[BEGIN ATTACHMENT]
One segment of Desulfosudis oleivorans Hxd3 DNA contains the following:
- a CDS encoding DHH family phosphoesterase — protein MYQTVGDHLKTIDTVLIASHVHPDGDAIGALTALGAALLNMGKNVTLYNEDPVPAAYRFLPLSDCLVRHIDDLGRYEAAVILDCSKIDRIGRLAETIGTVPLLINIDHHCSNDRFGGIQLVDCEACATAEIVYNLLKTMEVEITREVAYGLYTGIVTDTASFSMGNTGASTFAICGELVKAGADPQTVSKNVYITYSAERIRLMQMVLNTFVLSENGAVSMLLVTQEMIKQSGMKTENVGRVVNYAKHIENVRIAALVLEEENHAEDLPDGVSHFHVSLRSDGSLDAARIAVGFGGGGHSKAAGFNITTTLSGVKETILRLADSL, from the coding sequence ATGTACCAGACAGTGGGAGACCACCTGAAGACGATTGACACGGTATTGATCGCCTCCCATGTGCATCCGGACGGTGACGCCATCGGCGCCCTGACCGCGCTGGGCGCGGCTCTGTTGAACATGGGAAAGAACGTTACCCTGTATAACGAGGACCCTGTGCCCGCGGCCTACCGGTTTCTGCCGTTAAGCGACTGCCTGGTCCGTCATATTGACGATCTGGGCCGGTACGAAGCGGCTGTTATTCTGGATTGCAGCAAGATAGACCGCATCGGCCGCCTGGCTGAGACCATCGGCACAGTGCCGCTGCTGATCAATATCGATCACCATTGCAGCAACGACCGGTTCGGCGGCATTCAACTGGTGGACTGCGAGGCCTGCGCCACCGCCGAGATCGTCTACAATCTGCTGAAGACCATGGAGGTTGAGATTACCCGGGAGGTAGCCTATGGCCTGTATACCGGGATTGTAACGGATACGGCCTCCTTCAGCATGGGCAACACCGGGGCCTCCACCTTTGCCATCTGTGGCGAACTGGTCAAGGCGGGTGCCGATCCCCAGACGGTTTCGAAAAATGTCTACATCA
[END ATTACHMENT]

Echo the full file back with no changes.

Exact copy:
One segment of Desulfosudis oleivorans Hxd3 DNA contains the following:
- a CDS encoding DHH family phosphoesterase — protein MYQTVGDHLKTIDTVLIASHVHPDGDAIGALTALGAALLNMGKNVTLYNEDPVPAAYRFLPLSDCLVRHIDDLGRYEAAVILDCSKIDRIGRLAETIGTVPLLINIDHHCSNDRFGGIQLVDCEACATAEIVYNLLKTMEVEITREVAYGLYTGIVTDTASFSMGNTGASTFAICGELVKAGADPQTVSKNVYITYSAERIRLMQMVLNTFVLSENGAVSMLLVTQEMIKQSGMKTENVGRVVNYAKHIENVRIAALVLEEENHAEDLPDGVSHFHVSLRSDGSLDAARIAVGFGGGGHSKAAGFNITTTLSGVKETILRLADSL, from the coding sequence ATGTACCAGACAGTGGGAGACCACCTGAAGACGATTGACACGGTATTGATCGCCTCCCATGTGCATCCGGACGGTGACGCCATCGGCGCCCTGACCGCGCTGGGCGCGGCTCTGTTGAACATGGGAAAGAACGTTACCCTGTATAACGAGGACCCTGTGCCCGCGGCCTACCGGTTTCTGCCGTTAAGCGACTGCCTGGTCCGTCATATTGACGATCTGGGCCGGTACGAAGCGGCTGTTATTCTGGATTGCAGCAAGATAGACCGCATCGGCCGCCTGGCTGAGACCATCGGCACAGTGCCGCTGCTGATCAATATCGATCACCATTGCAGCAACGACCGGTTCGGCGGCATTCAACTGGTGGACTGCGAGGCCTGCGCCACCGCCGAGATCGTCTACAATCTGCTGAAGACCATGGAGGTTGAGATTACCCGGGAGGTAGCCTATGGCCTGTATACCGGGATTGTAACGGATACGGCCTCCTTCAGCATGGGCAACACCGGGGCCTCCACCTTTGCCATCTGTGGCGAACTGGTCAAGGCGGGTGCCGATCCCCAGACGGTTTCGAAAAATGTCTACATCA